Others in the mix

• Molina has already said that 2022 is his final season. Wainwright has not, raising the possibility that he might return in ‘23 and work with a different primary catcher. For now, though, Wainwright’s most innings pitched to any backstop besides Molina is a mere 109, to Tony Cruz, who was with St. Louis from 2011-15. That is barely 5% of the 2,141 1/3 innings piled up by the dynamic duo. 

• Wainwright has pitched to 17 catchers besides Molina in the Majors. Those bit parts have been filled by All-Stars such as A.J. Pierzynski and Matt Wieters, as well as obscure names such as Matt Pagnozzi and Travis Tartamella. Those 17 have combined to accrue only 412 1/3 innings with Wainwright, or about 16% of his career total. While Wainwright has a 3.21 career ERA with Molina, he has a 4.06 mark with his other backstops.

• Iván Herrera, the Cardinals’ No. 7 prospect, debuted earlier in 2022 and caught Wainwright’s June 27 start against the Marlins. He was 6 years old the first time Waino and Yadi started a game together.

• Obviously, Molina has caught other pitchers much more than Wainwright has pitched to other catchers. Even so, Molina’s 2,141 1/3 innings behind the plate with Waino are 1,057 1/3 more than he logged with Chris Carpenter, his next-closest partner at 1,079 innings.

A winning team

• Wainwright plus Molina has equaled success for St. Louis over the years. It was appropriate that the club beat the Brewers on Wednesday, which improved its mark in the duo's 325 starts to 213-112. Those 213 victories are a Modern Era regular-season record -- 11 more than the Braves had behind Spahn and Crandall.

• That comes out to a .655 Cardinals winning percentage when Wainwright starts on the mound with Molina behind the dish. That equates to a 106-win pace over a 162-game season.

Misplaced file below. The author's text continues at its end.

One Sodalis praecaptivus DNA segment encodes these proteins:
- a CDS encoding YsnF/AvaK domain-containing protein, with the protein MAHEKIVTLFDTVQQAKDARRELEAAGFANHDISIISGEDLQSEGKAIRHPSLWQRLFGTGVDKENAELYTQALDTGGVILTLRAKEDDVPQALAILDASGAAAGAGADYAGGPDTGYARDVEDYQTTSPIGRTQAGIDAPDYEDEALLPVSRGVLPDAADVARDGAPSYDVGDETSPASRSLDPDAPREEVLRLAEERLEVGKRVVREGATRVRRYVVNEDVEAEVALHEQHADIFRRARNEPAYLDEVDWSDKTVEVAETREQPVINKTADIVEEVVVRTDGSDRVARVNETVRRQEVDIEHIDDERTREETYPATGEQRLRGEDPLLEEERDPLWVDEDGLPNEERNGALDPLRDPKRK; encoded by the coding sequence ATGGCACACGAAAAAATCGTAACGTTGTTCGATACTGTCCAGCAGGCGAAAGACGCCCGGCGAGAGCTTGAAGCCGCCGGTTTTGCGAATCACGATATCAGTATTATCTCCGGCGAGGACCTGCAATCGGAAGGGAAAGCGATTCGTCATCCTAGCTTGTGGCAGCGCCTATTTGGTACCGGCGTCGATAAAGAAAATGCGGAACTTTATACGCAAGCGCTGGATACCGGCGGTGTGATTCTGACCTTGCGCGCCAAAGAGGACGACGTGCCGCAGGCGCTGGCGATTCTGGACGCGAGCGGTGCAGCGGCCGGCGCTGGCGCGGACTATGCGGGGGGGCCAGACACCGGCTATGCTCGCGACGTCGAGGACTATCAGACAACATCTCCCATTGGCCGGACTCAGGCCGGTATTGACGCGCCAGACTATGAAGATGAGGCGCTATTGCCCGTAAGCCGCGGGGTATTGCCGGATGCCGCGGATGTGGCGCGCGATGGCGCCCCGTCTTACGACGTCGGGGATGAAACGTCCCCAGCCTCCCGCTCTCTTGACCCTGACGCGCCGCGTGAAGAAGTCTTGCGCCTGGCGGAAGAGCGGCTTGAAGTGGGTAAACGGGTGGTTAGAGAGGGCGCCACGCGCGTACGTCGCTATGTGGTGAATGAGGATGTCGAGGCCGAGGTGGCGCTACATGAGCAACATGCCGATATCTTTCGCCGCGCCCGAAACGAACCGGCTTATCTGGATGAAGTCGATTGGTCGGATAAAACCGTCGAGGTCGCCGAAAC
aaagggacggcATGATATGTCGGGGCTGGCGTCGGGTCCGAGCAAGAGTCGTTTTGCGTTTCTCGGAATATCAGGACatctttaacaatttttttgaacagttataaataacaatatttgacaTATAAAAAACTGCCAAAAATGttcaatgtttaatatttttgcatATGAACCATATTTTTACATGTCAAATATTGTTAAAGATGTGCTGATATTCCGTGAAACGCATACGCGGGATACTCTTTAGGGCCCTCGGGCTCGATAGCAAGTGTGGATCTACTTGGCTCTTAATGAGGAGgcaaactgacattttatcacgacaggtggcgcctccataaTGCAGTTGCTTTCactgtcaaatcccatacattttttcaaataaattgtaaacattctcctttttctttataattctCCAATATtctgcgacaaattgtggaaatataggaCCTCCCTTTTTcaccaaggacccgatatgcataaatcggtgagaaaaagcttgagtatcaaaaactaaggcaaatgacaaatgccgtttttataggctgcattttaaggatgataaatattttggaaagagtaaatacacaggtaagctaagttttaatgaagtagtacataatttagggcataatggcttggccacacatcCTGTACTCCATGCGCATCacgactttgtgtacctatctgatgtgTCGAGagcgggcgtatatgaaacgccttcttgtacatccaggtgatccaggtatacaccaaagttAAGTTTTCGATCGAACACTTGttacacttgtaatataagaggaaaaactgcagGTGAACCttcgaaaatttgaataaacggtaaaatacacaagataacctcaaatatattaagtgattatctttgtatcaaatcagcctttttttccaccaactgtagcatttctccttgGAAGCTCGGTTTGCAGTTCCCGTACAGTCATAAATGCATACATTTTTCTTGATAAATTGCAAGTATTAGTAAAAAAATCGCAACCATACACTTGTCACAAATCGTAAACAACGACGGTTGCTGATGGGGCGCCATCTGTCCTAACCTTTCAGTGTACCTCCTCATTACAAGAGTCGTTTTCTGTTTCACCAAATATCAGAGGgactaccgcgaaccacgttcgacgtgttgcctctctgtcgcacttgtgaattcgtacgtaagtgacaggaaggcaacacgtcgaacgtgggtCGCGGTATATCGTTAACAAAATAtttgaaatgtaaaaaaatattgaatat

• What about some other categories? Their 2,141 1/3 regular-season innings together rank fourth, trailing Spahn-Crandall (2,418 1/3), Lolich-Freehan (2,332 1/3) and Red Ruffing-Bill Dickey (2,165 2/3). Their 1,816 strikeouts in appearances together trails only the 1,876 compiled by Lolich and Freehan.

Back me up, bro

• It seemed appropriate that Molina, who had scuffled offensively for much of this season, popped two home runs in Wainwright’s last start and then lined an RBI single to give the Cardinals the lead on Wednesday night. While defense has always been Yadi’s calling card, he has certainly done his part offensively to back up Wainwright over the years as well. Three of Molina’s nine career multihomer games have come in Wainwright starts, including the first, which came back on Aug. 16, 2007, at Milwaukee.

• Molina now has racked up 337 hits in games started by Wainwright. That’s the third-most hits by any player in starts by any pitcher in Cardinals history, behind only Lou Brock’s 443 for Bob Gibson and Curt Flood’s 365 for Gibson.

• Of Molina’s 337 hits in Wainwright starts, 336 have come with him also appearing as a starter (one was as a pinch-hitter). No other starting catcher in AL/NL history has recorded more hits in games started by the same pitcher, with the closest being Dickey’s 327 for Yankees teammate Ruffing.

Postseason pair

• With the Cardinals in playoff position, Wainwright and Molina could extend their partnership for a while longer. It would hardly be the first time, of course. Wainwright has made 15 of his 16 career postseason starts with Molina catching, tying them with the Yankees’ Mike Mussina and Jorge Posada for the fifth-most-prolific starting postseason battery, per Elias. One more will tie them with the Yankees’ Posada and Roger Clemens for fourth. Also ahead: Molina and Carpenter (18), Glavine and Lopez (19), and Andy Pettitte and Posada (24).

Of course, that doesn’t count their work together in 2006, when Wainwright pitched out of the bullpen, saving series-clinching wins in both the NLCS and World Series.